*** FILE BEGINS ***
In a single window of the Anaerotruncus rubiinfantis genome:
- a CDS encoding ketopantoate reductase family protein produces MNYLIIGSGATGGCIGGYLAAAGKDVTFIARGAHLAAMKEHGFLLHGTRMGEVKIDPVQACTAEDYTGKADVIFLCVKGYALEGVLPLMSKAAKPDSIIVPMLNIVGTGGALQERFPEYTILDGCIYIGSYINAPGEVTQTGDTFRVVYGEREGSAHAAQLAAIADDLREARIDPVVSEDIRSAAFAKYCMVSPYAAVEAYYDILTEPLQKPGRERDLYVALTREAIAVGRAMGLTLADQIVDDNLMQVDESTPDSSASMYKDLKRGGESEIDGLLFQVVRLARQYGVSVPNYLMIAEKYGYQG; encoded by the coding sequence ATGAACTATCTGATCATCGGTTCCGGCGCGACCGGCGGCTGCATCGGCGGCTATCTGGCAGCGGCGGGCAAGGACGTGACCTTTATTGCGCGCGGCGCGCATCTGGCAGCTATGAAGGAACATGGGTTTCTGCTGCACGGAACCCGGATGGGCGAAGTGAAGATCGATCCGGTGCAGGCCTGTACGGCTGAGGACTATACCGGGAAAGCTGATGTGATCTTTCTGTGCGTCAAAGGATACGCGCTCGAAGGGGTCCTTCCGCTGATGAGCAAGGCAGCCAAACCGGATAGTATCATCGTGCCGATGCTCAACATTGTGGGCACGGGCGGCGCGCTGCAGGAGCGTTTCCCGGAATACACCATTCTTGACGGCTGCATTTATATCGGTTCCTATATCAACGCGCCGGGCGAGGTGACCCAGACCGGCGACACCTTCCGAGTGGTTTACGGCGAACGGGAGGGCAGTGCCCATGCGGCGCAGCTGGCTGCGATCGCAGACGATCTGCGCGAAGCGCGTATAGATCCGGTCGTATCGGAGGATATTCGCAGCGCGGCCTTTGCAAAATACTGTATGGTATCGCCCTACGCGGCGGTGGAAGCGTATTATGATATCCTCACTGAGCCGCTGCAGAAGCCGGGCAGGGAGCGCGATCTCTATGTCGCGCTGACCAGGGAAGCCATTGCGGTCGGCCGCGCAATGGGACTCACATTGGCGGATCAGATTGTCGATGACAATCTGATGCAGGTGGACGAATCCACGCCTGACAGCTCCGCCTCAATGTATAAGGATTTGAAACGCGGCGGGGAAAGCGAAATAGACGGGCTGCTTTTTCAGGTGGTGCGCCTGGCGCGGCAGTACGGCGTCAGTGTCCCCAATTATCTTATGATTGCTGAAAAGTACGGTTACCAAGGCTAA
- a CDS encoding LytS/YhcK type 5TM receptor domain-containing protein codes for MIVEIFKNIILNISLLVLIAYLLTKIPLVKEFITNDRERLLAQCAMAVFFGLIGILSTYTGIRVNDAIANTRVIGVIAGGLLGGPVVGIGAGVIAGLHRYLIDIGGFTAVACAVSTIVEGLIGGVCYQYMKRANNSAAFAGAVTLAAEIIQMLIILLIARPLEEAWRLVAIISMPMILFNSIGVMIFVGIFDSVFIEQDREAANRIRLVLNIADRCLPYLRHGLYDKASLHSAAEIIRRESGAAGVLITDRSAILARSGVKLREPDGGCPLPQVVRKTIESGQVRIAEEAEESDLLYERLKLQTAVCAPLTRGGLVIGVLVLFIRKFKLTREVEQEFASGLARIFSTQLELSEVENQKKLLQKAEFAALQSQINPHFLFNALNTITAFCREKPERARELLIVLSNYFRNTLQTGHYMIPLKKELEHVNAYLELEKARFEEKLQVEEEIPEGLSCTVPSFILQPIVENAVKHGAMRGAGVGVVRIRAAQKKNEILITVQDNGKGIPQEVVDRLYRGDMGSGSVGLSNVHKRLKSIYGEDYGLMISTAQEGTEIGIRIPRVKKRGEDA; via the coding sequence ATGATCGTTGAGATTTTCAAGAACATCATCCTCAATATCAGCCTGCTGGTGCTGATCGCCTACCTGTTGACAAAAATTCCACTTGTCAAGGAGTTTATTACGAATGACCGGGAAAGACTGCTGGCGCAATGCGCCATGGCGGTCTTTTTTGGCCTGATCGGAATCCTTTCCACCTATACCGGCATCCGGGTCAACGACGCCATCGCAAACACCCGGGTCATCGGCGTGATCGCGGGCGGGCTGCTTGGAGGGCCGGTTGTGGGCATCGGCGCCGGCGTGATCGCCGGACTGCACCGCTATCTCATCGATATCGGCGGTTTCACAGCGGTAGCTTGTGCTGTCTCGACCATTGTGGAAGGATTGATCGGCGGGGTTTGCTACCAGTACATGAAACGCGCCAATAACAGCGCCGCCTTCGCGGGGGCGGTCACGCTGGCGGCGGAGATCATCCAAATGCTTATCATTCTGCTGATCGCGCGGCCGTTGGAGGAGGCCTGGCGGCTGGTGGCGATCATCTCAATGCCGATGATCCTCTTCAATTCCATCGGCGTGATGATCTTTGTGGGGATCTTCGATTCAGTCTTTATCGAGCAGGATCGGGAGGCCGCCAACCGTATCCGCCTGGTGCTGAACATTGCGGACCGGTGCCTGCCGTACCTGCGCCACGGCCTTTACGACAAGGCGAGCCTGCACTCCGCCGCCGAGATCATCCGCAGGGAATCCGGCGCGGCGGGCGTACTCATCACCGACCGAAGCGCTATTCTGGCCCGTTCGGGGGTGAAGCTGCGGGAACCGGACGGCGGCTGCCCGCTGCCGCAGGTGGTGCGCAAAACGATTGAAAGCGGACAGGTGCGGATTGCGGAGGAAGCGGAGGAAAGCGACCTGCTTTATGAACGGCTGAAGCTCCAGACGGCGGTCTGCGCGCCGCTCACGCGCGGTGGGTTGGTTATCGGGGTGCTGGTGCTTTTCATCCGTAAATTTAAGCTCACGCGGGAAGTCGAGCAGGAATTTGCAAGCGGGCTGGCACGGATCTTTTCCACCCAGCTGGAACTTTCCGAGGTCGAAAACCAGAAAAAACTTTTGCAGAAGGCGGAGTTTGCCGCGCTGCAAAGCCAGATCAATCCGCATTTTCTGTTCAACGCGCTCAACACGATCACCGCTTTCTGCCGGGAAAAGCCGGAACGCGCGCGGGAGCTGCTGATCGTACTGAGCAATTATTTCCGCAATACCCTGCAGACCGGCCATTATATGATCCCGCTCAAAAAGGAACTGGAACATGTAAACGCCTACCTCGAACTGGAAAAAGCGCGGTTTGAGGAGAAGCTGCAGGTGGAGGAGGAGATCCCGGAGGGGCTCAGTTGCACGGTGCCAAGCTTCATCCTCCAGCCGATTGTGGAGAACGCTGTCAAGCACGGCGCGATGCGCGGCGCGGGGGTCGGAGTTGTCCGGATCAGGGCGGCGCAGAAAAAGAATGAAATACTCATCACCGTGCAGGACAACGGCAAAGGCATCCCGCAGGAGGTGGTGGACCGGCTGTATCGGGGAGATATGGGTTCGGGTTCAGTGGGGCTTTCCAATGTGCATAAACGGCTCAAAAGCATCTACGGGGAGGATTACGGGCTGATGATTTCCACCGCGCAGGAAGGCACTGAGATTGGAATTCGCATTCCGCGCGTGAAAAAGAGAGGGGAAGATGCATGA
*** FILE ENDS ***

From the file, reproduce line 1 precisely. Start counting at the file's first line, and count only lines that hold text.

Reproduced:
In a single window of the Anaerotruncus rubiinfantis genome: